Juxtapositions: a friend’s sorrow stated ever so matter-of-factly, a Cherokee chief’s tribute to Will Rogers (the writer, performer and actor), and my re-reading one of Will Rogers’ books. These three links led me to think about the concept of honesty - of speaking truthfully - and how we in these modern times, for a multitude of reasons, seem to practice a less than honest, nuanced, version.
I won’t elaborate on my friend’s grief beyond its exceptional honesty.
Chief Keeler’s tribute to Will Rogers (1879-1935) enumerates his “towering traits (of virtue, honesty, courage and kindness) wrapped as surely in the beads of wisdom as they are painted in the rainbow of virtue.” For Chief Keeler, Will’s attributes were acquired from his family in Indian Territory (now Oklahoma) and from Will’s part-Cherokee heritage, something that was never far from his mind and often mentioned in his writings.
The book* I was re-reading was about Will Roger’s June 1926 journey into the heart of Revolutionary Russia. It’s a good example of how Rogers, regardless of situation or circumstance, never lost his bearings. He observes and notes – in his unique and rustic (honest) style. He admires the regular people but has less admiration for the new bosses, the several thousand communist mini-czars replacing the Czar. As for the communist ideology, unlike many contemporary visitors with a pre-determined agenda, he tells us what he sees and believes. He gives credit to the former peasants for their common sense; they saw through Marx’s theories, however elaborately and enthusiastically stated. Since they were expected to produce for the proletariat they wanted to know what they would be getting in return. Apparently nothing, beyond the glory of being good Marxists. Will agreed with the farmer’s desire to improve his life and to provide for his family. As we know, Mr. Stalin took care of any doubts, forcing the farmers at gunpoint to deliver their goods, year in and year out.
While Will said that much of the new Russia is “propaganda and blood”, he let us know WE in the USA have a ways to go: “There is as much class distinction in Russia today as there is in Charleston, South Carolina.”
As always, Will brought out the irony: he wondered why the communists were so avidly recruiting others to sign up …”if a thing is so good and working so fine for you, you would kind of want to keep it to yourself…. But the Communist has so many good things he just wants you to join in and help him use some of them.”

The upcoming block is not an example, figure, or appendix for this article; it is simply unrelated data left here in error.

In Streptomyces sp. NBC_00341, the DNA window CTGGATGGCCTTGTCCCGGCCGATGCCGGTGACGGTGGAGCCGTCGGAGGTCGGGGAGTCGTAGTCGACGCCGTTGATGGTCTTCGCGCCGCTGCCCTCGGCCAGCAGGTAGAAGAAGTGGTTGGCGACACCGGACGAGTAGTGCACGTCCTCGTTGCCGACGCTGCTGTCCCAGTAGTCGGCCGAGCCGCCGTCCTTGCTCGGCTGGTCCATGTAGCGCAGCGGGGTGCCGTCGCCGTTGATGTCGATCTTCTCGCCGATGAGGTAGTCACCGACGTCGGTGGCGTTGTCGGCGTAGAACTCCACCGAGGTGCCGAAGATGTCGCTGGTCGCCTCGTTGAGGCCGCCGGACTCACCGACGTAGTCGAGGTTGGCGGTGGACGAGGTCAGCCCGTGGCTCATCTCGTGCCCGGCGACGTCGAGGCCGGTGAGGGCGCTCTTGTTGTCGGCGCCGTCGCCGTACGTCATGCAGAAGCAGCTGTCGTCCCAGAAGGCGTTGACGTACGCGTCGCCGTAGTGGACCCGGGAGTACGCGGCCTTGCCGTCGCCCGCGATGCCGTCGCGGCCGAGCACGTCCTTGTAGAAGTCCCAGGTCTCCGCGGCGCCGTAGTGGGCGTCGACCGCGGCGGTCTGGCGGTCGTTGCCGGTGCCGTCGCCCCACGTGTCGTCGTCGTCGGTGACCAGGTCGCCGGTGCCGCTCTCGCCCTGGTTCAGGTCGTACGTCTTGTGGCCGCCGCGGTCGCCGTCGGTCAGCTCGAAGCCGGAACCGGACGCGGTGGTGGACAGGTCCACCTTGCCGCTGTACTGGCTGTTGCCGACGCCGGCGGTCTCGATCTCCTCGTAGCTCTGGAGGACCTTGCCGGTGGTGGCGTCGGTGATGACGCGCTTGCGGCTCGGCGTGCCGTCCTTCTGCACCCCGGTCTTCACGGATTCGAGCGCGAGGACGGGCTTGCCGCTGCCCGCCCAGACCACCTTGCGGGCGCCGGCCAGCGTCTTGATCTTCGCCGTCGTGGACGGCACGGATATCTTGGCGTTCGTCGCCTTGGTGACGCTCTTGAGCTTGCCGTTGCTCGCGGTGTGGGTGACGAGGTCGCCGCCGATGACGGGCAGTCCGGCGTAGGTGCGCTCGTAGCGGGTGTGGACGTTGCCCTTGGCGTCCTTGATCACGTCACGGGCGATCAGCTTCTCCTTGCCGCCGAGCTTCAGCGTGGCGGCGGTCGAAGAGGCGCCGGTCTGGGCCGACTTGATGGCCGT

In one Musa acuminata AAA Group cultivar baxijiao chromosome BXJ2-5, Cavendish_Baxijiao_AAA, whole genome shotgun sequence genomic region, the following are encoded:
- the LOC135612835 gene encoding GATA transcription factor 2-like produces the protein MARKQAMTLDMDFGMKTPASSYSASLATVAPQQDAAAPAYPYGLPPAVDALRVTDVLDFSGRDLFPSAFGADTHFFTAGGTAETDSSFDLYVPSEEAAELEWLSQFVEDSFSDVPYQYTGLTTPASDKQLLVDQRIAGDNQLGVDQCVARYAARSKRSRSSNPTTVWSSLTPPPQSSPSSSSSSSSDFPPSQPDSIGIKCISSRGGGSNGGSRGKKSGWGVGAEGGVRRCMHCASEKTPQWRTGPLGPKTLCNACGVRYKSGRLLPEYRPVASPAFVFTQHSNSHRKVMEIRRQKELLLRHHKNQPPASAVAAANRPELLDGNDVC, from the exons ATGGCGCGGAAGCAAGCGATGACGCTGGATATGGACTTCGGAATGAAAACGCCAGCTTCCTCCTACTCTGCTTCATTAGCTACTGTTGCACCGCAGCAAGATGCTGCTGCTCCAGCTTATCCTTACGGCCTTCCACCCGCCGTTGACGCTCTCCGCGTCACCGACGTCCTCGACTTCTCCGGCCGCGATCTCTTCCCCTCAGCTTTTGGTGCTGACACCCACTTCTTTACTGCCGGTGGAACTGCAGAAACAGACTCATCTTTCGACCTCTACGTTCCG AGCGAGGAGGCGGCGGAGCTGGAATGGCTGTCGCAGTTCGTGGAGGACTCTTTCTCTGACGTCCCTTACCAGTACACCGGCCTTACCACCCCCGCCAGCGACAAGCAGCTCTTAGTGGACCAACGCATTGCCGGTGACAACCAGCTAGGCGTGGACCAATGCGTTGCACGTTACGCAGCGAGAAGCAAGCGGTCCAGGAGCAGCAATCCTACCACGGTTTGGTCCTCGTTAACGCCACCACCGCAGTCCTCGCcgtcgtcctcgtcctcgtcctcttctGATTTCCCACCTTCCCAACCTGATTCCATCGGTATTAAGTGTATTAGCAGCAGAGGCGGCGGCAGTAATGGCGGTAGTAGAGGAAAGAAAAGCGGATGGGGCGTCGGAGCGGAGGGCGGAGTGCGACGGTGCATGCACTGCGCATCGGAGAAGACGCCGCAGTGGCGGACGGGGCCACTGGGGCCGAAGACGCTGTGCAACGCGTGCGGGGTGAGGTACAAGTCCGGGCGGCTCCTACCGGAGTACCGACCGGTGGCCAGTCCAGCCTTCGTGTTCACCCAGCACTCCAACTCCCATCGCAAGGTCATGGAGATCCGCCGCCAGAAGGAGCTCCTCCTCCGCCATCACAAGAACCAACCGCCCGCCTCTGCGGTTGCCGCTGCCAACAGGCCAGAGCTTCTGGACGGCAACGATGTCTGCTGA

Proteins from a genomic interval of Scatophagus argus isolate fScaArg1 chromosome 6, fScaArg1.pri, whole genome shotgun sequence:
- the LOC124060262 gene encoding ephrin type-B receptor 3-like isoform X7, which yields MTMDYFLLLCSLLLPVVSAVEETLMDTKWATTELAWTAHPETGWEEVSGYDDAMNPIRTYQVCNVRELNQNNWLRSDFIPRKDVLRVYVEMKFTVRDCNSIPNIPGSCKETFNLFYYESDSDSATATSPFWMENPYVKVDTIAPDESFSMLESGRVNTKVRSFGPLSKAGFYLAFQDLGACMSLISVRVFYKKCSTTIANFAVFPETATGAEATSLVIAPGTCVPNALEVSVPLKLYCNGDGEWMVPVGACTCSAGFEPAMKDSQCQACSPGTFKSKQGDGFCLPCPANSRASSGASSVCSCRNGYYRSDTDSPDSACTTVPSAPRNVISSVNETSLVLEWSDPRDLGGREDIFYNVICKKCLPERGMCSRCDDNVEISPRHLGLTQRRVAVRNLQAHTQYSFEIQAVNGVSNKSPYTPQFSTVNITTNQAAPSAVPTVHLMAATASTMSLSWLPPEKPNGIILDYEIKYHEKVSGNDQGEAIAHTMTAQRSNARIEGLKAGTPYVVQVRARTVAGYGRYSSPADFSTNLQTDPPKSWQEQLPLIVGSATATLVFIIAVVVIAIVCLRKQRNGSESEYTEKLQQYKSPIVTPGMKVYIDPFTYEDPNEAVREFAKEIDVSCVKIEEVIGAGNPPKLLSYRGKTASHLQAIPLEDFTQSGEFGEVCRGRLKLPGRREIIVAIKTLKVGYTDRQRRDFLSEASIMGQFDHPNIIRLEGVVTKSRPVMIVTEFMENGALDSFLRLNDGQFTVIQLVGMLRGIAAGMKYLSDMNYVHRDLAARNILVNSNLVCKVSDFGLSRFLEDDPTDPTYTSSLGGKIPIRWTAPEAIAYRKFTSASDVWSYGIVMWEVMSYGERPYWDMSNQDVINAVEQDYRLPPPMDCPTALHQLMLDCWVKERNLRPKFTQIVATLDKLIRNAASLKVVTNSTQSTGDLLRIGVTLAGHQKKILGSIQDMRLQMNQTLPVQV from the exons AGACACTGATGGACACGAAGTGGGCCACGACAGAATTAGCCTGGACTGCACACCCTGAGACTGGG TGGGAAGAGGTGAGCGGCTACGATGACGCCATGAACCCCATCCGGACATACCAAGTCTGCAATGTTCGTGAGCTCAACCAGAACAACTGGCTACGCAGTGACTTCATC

His criticism, if it can be called that, in this and other writings - was done in good humor and kindness, never as a rant, never with a mean-spirited word. The most riled up Will ever got was when people insinuated that he was somehow less than they were because of his publicly chewing gum or not tipping his soup bowl. He’d go after those critics with relish, but always with tongue in cheek, always knowing he might be just as foolish as the critic he was skewering. His humility rose above any meanness or umbrage he might be feeling.
There was nothing nuanced – unless humor itself is nuance - about Will’s writings. Our Western culture likes nuance. We admire people who can walk the tightrope of public speaking, shading their words without offending. It’s as if we think nuance is somehow better than direct and honest expression. Well, as Will might have said, it don’t stop there. We mealy-mouth performance evaluations, write disingenuous letters of recommendation, and hand out undeserved promotions and grades. We rationalize shading the truth, we claim, because we not want to damage any one’s self esteem. In truth we pull our punches because we do not want to deal with the uproar for telling it like it is; we do not want to take the kicks that are sure to come our way for being truthful. Nor, do we want to be perceived as un-nuanced, presumably a desirable social trait. Will would get a chuckle out of that.
*Will Rogers, There’s Not a Bathing Suit in Russia & Other Bare Facts. (Preface by W. W. Keeler, Principal Chief, Cherokee Nation.) Stillwater, Oklahoma: Oklahoma State University Press, (1927, original publication date) 1973.